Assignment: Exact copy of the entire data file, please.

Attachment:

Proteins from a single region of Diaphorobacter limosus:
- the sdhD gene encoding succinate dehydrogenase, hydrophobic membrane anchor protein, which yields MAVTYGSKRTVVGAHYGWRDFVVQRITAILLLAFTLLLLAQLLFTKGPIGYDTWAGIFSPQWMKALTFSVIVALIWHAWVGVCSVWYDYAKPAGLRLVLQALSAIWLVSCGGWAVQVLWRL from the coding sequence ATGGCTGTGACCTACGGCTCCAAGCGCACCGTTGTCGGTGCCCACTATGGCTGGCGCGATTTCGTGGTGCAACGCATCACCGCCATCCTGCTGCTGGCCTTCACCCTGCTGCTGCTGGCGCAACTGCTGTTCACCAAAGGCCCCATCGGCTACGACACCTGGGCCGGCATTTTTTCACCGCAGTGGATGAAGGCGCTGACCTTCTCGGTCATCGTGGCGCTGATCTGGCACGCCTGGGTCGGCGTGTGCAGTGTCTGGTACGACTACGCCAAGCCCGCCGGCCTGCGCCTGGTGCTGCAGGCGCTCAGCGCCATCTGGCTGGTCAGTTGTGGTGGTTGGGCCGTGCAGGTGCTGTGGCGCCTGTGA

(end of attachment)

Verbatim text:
Proteins from a single region of Diaphorobacter limosus:
- the sdhD gene encoding succinate dehydrogenase, hydrophobic membrane anchor protein, which yields MAVTYGSKRTVVGAHYGWRDFVVQRITAILLLAFTLLLLAQLLFTKGPIGYDTWAGIFSPQWMKALTFSVIVALIWHAWVGVCSVWYDYAKPAGLRLVLQALSAIWLVSCGGWAVQVLWRL from the coding sequence ATGGCTGTGACCTACGGCTCCAAGCGCACCGTTGTCGGTGCCCACTATGGCTGGCGCGATTTCGTGGTGCAACGCATCACCGCCATCCTGCTGCTGGCCTTCACCCTGCTGCTGCTGGCGCAACTGCTGTTCACCAAAGGCCCCATCGGCTACGACACCTGGGCCGGCATTTTTTCACCGCAGTGGATGAAGGCGCTGACCTTCTCGGTCATCGTGGCGCTGATCTGGCACGCCTGGGTCGGCGTGTGCAGTGTCTGGTACGACTACGCCAAGCCCGCCGGCCTGCGCCTGGTGCTGCAGGCGCTCAGCGCCATCTGGCTGGTCAGTTGTGGTGGTTGGGCCGTGCAGGTGCTGTGGCGCCTGTGA